Within those numbers, though, lurked some minor signs of weakness. A fair comparison is last year’s Easter Weekend (one week later than 2016) release of “Furious 7.” Its initial three days grossed $147 million (with no 3D surcharges, about the same number of tickets sold). But take away the initial day’s total, and “Furious” actually grossed nearly the same as “BvS” the rest of week. Tuesday-Friday “BvS” fell short of “Furious,” for the same days, despite the fast start. (That film came in for a seven-day $192 million.) The trend actually continued this weekend – “Furious 7” did over $59 million in its second stanza, down only 62%, and $7 million better than “BvS.”

The record for a second weekend drop for a film opening to over $50 million belongs to last year’s “Fifty Shades of Grey,” which shed nearly 74% its second stanza. But other major hits also have dropped more than 70%, including “Harry Potter and the Deathly Hallows Part 2” (which outgrossed “BvS” to open) as well as two of the “Twilight” films. So it is hardly a sign of mass rejection if it happens, but more a sign of a huge initial response settling down to at least a strong second weekend. Consider anything less than a 70% fall to be positive.

The domestic drop was matched by a slightly smaller one in foreign markets, with $85 million added. The worldwide total is now at $681 million. This should be able to reach the $800 million total theatrical haul suggested as necessary to break even theatrically, with higher still possible. But with a whole series of similar D.C. Comic entries ahead, most nearly as expensive, and the drop from the great opening worldwide, it tempers the enthusiasm generated by the first weekend’s results.

Why Did “God’s Not Dead 2” Fall Short?

Pureflix’ “God’s Not Dead 2” came in a disappointing fourth with $8.1 million in 2,419 theaters. That was below most estimates, and below the stunning $9.2 million for the first weekend of the initial film two years ago in only a third (780) as many theaters.. The 2014 smash set a high standard for the busy indie faith-based movie industry. It ended up with a $60 million total (more than fellow-opener “The Grand Budapest Hotel”) and took in a third more than either of the last two Best Picture Oscar winners. So a sequel was inevitable.

The core faith-based audience is not easy to nail down, but it does operate with some of the same ground rules at work for other current movies. This film – repeating the previously winning formula of presenting believers as victims in academic settings (in high school this time), with a vaguely familiar cast (Melissa Joan Hart, Pat Boone, Ernie Hudson and Jesse Metcalfe this time around) – was lacking the necessary originality-within-the-familiar for success.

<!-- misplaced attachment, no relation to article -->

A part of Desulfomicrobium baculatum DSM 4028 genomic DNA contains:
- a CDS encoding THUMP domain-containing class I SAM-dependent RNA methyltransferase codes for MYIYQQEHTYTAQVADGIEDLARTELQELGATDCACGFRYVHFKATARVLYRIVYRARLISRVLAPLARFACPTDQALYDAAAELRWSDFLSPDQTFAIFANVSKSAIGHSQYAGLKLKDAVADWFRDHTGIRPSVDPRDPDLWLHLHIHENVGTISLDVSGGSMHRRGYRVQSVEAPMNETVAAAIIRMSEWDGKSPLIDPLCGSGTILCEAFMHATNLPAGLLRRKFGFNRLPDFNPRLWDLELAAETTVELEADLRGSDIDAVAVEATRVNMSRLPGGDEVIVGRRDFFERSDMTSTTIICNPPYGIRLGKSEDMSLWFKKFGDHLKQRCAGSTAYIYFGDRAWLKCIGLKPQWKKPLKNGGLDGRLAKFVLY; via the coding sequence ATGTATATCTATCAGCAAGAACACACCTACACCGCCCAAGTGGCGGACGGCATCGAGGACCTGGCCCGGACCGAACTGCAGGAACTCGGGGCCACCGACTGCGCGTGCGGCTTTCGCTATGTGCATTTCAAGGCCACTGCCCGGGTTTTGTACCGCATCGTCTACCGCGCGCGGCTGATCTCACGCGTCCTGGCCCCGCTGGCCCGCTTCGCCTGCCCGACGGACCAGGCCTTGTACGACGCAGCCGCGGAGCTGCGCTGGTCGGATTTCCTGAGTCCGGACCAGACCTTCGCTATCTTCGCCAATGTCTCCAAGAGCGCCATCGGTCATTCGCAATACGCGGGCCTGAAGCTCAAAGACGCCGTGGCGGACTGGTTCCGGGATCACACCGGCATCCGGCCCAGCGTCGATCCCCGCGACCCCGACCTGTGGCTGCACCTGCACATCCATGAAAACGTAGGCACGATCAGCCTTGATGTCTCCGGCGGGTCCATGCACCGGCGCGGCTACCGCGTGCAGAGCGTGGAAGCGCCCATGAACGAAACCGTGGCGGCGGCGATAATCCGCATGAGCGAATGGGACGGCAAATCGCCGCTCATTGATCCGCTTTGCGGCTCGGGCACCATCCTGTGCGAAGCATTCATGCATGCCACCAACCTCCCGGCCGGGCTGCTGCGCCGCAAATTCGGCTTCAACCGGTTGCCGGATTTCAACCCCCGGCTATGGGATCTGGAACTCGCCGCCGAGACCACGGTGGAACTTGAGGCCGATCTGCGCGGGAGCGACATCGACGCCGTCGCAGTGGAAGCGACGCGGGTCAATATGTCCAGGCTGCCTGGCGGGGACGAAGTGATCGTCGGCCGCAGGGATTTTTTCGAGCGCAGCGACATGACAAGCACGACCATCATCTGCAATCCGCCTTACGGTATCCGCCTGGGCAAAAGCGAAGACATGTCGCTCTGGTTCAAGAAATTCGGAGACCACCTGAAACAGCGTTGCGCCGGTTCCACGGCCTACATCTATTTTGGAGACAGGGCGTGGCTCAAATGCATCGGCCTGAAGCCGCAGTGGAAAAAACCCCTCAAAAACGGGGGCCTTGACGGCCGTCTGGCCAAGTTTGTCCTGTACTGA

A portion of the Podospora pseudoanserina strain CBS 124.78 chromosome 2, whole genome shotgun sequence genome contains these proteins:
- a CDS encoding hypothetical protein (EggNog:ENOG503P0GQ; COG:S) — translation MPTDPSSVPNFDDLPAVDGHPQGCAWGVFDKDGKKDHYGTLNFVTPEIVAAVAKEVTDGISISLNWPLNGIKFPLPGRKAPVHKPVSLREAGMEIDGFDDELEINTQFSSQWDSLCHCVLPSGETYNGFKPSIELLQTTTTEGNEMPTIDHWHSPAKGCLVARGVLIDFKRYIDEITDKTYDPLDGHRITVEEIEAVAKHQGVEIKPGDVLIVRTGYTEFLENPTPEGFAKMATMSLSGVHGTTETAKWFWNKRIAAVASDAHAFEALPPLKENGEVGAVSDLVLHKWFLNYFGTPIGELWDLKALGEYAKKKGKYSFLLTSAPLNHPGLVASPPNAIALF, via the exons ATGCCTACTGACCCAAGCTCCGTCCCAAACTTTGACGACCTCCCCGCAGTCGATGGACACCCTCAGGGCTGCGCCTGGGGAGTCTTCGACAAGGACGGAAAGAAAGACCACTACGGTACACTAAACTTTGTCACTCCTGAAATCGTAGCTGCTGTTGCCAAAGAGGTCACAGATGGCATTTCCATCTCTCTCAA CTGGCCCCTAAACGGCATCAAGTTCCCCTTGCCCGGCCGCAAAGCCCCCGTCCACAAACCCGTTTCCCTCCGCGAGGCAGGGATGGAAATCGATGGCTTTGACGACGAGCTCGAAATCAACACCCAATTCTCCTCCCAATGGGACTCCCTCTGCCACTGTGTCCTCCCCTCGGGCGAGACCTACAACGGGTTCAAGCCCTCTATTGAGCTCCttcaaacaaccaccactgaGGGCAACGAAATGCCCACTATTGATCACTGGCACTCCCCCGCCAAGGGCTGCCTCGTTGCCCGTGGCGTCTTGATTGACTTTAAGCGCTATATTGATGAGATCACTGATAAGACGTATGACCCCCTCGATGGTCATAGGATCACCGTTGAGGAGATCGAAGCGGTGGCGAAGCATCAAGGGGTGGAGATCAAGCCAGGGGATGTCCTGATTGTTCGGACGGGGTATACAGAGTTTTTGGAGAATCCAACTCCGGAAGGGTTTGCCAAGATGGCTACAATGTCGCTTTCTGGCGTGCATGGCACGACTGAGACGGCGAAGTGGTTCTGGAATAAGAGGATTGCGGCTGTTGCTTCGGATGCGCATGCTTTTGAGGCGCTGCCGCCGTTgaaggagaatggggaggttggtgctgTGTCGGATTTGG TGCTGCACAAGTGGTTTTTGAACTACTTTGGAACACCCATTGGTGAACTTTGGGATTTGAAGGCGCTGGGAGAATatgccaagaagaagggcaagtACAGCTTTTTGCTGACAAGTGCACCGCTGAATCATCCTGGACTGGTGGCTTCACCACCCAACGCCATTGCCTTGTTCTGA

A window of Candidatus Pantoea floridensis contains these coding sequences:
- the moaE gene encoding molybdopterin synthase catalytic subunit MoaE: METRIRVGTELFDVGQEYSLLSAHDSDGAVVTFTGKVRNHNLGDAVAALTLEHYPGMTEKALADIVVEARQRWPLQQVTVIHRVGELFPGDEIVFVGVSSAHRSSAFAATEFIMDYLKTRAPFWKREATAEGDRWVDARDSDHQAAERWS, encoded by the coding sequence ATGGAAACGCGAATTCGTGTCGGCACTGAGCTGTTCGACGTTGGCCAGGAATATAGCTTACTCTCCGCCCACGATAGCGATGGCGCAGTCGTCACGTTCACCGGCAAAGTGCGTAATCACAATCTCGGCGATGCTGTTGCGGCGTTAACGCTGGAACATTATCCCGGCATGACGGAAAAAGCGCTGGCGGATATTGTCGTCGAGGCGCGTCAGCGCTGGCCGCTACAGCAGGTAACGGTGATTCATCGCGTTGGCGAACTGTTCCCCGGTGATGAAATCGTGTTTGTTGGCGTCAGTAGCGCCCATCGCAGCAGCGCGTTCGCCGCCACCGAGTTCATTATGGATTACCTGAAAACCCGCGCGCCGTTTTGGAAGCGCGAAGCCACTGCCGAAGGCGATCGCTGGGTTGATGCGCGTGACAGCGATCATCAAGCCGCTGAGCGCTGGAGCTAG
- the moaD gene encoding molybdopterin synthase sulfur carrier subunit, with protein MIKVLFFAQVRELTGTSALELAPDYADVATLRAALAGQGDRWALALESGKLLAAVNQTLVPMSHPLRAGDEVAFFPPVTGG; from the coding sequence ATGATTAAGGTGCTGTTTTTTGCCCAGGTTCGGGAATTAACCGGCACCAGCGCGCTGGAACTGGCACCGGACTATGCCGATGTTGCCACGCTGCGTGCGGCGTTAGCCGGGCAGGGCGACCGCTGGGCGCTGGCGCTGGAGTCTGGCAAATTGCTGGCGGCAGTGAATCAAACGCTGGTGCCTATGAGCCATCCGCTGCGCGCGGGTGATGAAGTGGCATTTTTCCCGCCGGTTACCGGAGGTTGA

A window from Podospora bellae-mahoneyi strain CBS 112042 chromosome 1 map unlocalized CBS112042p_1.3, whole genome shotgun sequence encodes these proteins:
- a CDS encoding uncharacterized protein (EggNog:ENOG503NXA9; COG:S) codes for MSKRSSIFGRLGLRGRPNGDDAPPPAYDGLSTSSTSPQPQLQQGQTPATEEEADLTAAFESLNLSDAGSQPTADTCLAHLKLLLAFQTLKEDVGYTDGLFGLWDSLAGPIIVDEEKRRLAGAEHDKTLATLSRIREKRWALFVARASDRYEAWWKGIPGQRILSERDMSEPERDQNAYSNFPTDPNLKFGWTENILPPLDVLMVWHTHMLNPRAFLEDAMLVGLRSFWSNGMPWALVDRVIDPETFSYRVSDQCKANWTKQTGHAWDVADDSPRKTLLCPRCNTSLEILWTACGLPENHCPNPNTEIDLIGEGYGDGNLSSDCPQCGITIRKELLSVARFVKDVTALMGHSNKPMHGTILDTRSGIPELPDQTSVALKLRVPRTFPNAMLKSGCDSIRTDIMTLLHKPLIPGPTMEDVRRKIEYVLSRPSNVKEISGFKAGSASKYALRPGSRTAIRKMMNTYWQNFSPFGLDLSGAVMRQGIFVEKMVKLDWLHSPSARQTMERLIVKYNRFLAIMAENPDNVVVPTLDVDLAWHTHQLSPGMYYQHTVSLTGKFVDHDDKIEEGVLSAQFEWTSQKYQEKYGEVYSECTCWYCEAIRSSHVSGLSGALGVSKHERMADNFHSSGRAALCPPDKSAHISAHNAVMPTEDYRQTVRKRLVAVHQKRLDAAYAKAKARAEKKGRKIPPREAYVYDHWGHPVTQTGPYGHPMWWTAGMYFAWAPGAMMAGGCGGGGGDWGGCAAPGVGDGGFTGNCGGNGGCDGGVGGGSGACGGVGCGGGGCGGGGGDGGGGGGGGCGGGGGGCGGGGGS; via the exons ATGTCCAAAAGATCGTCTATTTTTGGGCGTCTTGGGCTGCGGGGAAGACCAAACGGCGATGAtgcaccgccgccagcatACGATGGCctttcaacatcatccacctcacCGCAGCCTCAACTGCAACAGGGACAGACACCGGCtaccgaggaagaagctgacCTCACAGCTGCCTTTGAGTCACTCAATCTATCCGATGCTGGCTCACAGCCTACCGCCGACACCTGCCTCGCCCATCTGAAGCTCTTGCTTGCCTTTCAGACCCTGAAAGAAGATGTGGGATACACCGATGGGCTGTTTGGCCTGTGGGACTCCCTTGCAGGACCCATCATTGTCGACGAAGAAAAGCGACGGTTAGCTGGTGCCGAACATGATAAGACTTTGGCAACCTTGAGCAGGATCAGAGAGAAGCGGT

Plus, the first “God” sparked an uptick in the already vital broader appeal and often studio-backed religious-themed films. At the moment, the more mainstream and expensively produced “Miracles from Heaven” is thriving (it did nearly as much business this weekend, its third). The polemical tone of the religious victim stories has a ready audience (the core believers showing up Friday night gave it an A Cinemascore), but it doesn’t seem to broaden out as much, at least the second time around. The first one went up 18% its second day. This one dropped 8%. 

There is no denying the amazing success of the predecessor, and low production costs (unreported, but likely higher than the $2 million last time) likely mean this still sees a profit, but future returns from the series seem less likely.


Other than “BvS,” the weekend saw mostly strong holds, even more impressive for a non-holiday weekend. The result was similar post-Easter weekend last year, which had only one new release (“The Longest Ride” took in $13 million). So even though the new films were lacking, overall business didn’t really suffer as well-liked current films added to their takes.

Best was “Zootopia,” down only 17% in its fifth weekend. By comparison, “Inside Out” fell 34% the same weekend last summer. Though it had a higher total ($306 million to $276 for “Zootopia”), at this point Disney’s homegrown animated film is going to come close to the Pixar smash. It should do at least 80% of what ”Frozen,” aided by double holiday playing time, amassed. This is a stunning result.

Next best, and a real sign of strong word of mouth, is the 20% drop for “10 Cloverfield Lane.” This now looks to more than triple its opening (rare for horror films, but seen also with the similarly inventive “The Visit” last summer) and could equal (unadjusted) the $80 million total for the first “Cloverfield” in 2008.

“Miracles from Heaven” is holding strong, off only 22% and likely to reach around $70 million off a $13 million budget. (“Cloverfield” came in only slightly higher.) For a second weekend, and with a lot of wider competition for its older audience— including “Eye in the Sky” and “Hello, My Name Is Doris,” which are both doing stellar business as they expand—“My Big Fat Greek Wedding 2”  is also thriving, dropping only 38%, and cost under $20 million.

See Arthouse Audit for more on the specialty titles.

The market is showing a nice balance of product, with quite a few titles likely to make money. “Deadpool” dropped 29% late in its run and has a shot at ending up with a higher domestic gross than “BvS,” if it doesn’t get to $400 million and Fox’s Marvel entry heads past $375 million.